Specify is a biological database application for museums and herbaria which processes specimen information for computerizing holdings, manages collection management transactions, and mobilizes species occurrence data to the web. Specify 6, is a wholly-new implementation coded in Java and designed to run identically on all three workstation environments--Windows, Mac OS X, and Linux. Specify versions for each platform (and the source code which is offered under an open source license agreement) are available at no cost from the Project web site – The Project is supported by the US NSF and the University of Kansas Biodiversity Institute. Specify 6 incorporates many significant changes, from its intuitive and highly-usable drag-and-drop user interface to many new functions and capabilities designed to streamline routine collections data tasks while preparing and validating data for biodiversity community networks. Specify 6 has numerous enhancements over previous versions, including support for using record sets as subsets of the complete catalog for various types of processing, such as: georeferencing, label and report production, and importing and exporting records. Specify 6‘s data model has been expanded and enriched to provide robust support for multiple collections within a single database, DNA information, field notebook information, file attachments, GUIDs, data entry and uploads through the Specify WorkBench and Excel, collecting trip data, repository agreements, accession logging, conservation treatments, collection object containers, and many more collections data issues. The Specify 6 form system is highly customizable, and Specify 6 comes with a robust label and report generator. The most important core advance with Specify 6 however, in addition to its long list of capability enhancements, is the program‘s modular architecture designed for functionality plug-ins and co-development collaborations. With the availability of specialized plug-in modules, Specify‘s research capabilities will be extended by online web-service links to other biodiversity data research community servers. Specify‘s soul as an open-source, internet-capable, integration platform will transform biological collections computing. This presentation will highlight Specify 6 and illustrate some of its innovative features.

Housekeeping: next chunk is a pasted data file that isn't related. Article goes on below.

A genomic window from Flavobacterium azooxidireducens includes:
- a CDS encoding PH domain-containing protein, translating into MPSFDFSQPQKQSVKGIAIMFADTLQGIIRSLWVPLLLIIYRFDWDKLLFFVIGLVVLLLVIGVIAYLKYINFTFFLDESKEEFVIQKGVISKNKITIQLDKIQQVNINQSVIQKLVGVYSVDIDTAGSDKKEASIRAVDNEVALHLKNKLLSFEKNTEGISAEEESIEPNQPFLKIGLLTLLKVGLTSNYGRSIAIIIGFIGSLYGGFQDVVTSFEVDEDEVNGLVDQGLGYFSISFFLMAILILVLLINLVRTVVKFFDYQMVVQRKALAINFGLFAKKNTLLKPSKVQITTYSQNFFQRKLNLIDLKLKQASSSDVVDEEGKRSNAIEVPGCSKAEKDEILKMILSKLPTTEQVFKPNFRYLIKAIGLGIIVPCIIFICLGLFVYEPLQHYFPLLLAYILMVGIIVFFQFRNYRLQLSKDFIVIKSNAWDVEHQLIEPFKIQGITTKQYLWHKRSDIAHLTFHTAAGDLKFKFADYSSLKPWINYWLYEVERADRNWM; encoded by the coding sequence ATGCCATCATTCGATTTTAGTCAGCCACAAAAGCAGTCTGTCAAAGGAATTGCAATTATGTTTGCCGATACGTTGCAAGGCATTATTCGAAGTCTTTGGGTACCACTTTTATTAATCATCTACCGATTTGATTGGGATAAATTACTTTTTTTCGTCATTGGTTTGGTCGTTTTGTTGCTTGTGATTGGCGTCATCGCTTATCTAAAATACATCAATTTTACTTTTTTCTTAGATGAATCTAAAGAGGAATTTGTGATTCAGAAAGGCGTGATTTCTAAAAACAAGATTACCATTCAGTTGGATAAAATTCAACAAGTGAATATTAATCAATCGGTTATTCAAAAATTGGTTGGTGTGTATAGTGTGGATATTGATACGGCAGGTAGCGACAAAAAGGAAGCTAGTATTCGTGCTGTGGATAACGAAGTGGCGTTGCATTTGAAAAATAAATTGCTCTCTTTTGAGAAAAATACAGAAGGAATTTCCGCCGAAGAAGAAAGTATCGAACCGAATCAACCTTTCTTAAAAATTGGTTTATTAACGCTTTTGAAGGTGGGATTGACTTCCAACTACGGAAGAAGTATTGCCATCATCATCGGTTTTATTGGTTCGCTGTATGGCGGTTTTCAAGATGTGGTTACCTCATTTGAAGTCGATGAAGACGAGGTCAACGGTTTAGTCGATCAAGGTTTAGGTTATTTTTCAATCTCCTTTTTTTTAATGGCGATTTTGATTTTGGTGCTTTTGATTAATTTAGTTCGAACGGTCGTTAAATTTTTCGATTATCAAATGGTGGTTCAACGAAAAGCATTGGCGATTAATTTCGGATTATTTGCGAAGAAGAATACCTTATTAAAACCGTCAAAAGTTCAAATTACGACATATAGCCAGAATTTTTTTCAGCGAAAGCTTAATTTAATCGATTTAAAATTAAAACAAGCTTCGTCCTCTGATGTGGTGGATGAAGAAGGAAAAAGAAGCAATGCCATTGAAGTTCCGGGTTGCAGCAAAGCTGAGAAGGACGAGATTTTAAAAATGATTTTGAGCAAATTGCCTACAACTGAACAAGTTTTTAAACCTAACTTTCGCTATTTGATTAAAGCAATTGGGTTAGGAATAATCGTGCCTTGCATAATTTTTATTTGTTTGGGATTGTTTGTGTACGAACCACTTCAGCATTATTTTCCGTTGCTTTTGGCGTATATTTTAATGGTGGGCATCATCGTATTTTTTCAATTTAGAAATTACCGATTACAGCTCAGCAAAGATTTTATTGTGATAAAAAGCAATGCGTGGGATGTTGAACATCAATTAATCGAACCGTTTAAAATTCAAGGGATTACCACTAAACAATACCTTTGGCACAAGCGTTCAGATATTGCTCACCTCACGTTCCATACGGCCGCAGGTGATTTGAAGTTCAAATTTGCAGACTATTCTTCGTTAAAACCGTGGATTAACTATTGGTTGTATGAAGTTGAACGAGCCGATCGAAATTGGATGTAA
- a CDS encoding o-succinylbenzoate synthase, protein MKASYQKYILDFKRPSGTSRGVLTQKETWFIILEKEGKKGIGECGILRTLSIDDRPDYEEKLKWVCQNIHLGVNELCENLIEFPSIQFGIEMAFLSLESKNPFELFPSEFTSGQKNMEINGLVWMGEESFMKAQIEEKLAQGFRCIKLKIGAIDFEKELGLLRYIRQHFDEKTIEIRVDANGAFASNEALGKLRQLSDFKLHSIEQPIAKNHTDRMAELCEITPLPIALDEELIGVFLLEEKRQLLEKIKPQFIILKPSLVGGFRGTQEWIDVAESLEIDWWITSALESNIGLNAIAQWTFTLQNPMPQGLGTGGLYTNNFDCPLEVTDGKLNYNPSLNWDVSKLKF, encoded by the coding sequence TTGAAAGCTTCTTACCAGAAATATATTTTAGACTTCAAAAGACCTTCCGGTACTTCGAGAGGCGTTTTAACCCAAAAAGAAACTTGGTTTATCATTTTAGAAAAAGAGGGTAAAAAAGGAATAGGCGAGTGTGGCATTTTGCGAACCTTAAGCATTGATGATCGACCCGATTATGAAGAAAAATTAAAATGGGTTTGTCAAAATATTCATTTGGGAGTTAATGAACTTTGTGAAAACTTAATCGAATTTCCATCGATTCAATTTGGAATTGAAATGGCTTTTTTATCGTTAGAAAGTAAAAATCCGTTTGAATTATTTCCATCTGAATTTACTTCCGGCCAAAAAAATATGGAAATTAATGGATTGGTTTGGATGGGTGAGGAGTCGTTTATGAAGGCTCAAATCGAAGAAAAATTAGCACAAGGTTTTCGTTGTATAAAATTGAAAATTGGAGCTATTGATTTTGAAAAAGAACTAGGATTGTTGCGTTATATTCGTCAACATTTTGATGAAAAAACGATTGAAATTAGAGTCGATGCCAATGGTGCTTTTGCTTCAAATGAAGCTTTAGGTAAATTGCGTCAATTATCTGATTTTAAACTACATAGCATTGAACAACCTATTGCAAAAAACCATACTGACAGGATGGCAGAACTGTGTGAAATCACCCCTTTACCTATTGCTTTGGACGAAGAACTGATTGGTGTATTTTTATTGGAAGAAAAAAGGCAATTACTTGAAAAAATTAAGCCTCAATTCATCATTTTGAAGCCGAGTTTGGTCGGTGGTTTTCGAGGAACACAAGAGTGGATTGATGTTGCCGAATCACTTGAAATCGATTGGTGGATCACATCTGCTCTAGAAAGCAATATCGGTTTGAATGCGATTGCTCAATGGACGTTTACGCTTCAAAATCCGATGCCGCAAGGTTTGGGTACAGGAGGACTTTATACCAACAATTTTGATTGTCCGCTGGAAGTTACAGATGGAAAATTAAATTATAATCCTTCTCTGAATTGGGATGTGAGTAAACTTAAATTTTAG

The application of extant and museum genetic samples for investigating the genetic consequences of species recovery efforts from hybrid Giant Galapagos tortoises

Edwards, Danielle; Evans, Ben; Garrick, Ryan; Benavides, Edgar (Yale University); Tapia Aguilera, Washington (Galapagos National Park); Rusello, Mike (University of British Columbia); Gibbs, James (Syracuse University of New York); Caccone, Gisella (Yale University)